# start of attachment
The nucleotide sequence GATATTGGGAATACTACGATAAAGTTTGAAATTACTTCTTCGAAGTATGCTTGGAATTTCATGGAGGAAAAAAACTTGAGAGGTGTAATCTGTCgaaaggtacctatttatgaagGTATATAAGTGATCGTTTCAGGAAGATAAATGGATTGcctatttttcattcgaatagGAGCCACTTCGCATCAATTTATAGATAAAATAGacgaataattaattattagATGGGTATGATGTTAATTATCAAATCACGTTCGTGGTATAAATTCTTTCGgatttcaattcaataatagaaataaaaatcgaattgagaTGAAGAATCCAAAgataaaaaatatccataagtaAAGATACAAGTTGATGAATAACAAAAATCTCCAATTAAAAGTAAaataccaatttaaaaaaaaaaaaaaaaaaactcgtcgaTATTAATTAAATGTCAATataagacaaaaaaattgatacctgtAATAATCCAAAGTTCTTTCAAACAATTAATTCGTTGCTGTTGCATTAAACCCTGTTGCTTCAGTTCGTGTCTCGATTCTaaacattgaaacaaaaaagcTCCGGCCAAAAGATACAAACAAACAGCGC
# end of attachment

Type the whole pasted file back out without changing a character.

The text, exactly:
The nucleotide sequence GATATTGGGAATACTACGATAAAGTTTGAAATTACTTCTTCGAAGTATGCTTGGAATTTCATGGAGGAAAAAAACTTGAGAGGTGTAATCTGTCgaaaggtacctatttatgaagGTATATAAGTGATCGTTTCAGGAAGATAAATGGATTGcctatttttcattcgaatagGAGCCACTTCGCATCAATTTATAGATAAAATAGacgaataattaattattagATGGGTATGATGTTAATTATCAAATCACGTTCGTGGTATAAATTCTTTCGgatttcaattcaataatagaaataaaaatcgaattgagaTGAAGAATCCAAAgataaaaaatatccataagtaAAGATACAAGTTGATGAATAACAAAAATCTCCAATTAAAAGTAAaataccaatttaaaaaaaaaaaaaaaaaaactcgtcgaTATTAATTAAATGTCAATataagacaaaaaaattgatacctgtAATAATCCAAAGTTCTTTCAAACAATTAATTCGTTGCTGTTGCATTAAACCCTGTTGCTTCAGTTCGTGTCTCGATTCTaaacattgaaacaaaaaagcTCCGGCCAAAAGATACAAACAAACAGCGC